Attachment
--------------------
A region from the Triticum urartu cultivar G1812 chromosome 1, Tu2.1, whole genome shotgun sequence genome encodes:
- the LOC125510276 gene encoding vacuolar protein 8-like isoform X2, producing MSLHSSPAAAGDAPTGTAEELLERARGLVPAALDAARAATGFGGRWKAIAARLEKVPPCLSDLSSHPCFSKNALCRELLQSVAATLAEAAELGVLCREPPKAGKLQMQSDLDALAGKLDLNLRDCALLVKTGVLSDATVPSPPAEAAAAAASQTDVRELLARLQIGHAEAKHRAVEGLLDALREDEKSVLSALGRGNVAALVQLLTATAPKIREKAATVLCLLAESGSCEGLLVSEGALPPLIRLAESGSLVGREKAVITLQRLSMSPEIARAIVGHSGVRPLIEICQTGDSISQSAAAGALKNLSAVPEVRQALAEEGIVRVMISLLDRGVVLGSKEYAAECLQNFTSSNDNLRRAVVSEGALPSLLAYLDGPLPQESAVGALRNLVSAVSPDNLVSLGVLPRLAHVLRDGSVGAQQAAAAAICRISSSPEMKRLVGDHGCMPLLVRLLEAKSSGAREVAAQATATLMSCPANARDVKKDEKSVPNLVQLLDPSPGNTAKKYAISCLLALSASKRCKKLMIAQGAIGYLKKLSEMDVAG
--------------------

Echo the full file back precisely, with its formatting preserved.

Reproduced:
A region from the Triticum urartu cultivar G1812 chromosome 1, Tu2.1, whole genome shotgun sequence genome encodes:
- the LOC125510276 gene encoding vacuolar protein 8-like isoform X2, producing MSLHSSPAAAGDAPTGTAEELLERARGLVPAALDAARAATGFGGRWKAIAARLEKVPPCLSDLSSHPCFSKNALCRELLQSVAATLAEAAELGVLCREPPKAGKLQMQSDLDALAGKLDLNLRDCALLVKTGVLSDATVPSPPAEAAAAAASQTDVRELLARLQIGHAEAKHRAVEGLLDALREDEKSVLSALGRGNVAALVQLLTATAPKIREKAATVLCLLAESGSCEGLLVSEGALPPLIRLAESGSLVGREKAVITLQRLSMSPEIARAIVGHSGVRPLIEICQTGDSISQSAAAGALKNLSAVPEVRQALAEEGIVRVMISLLDRGVVLGSKEYAAECLQNFTSSNDNLRRAVVSEGALPSLLAYLDGPLPQESAVGALRNLVSAVSPDNLVSLGVLPRLAHVLRDGSVGAQQAAAAAICRISSSPEMKRLVGDHGCMPLLVRLLEAKSSGAREVAAQATATLMSCPANARDVKKDEKSVPNLVQLLDPSPGNTAKKYAISCLLALSASKRCKKLMIAQGAIGYLKKLSEMDVAG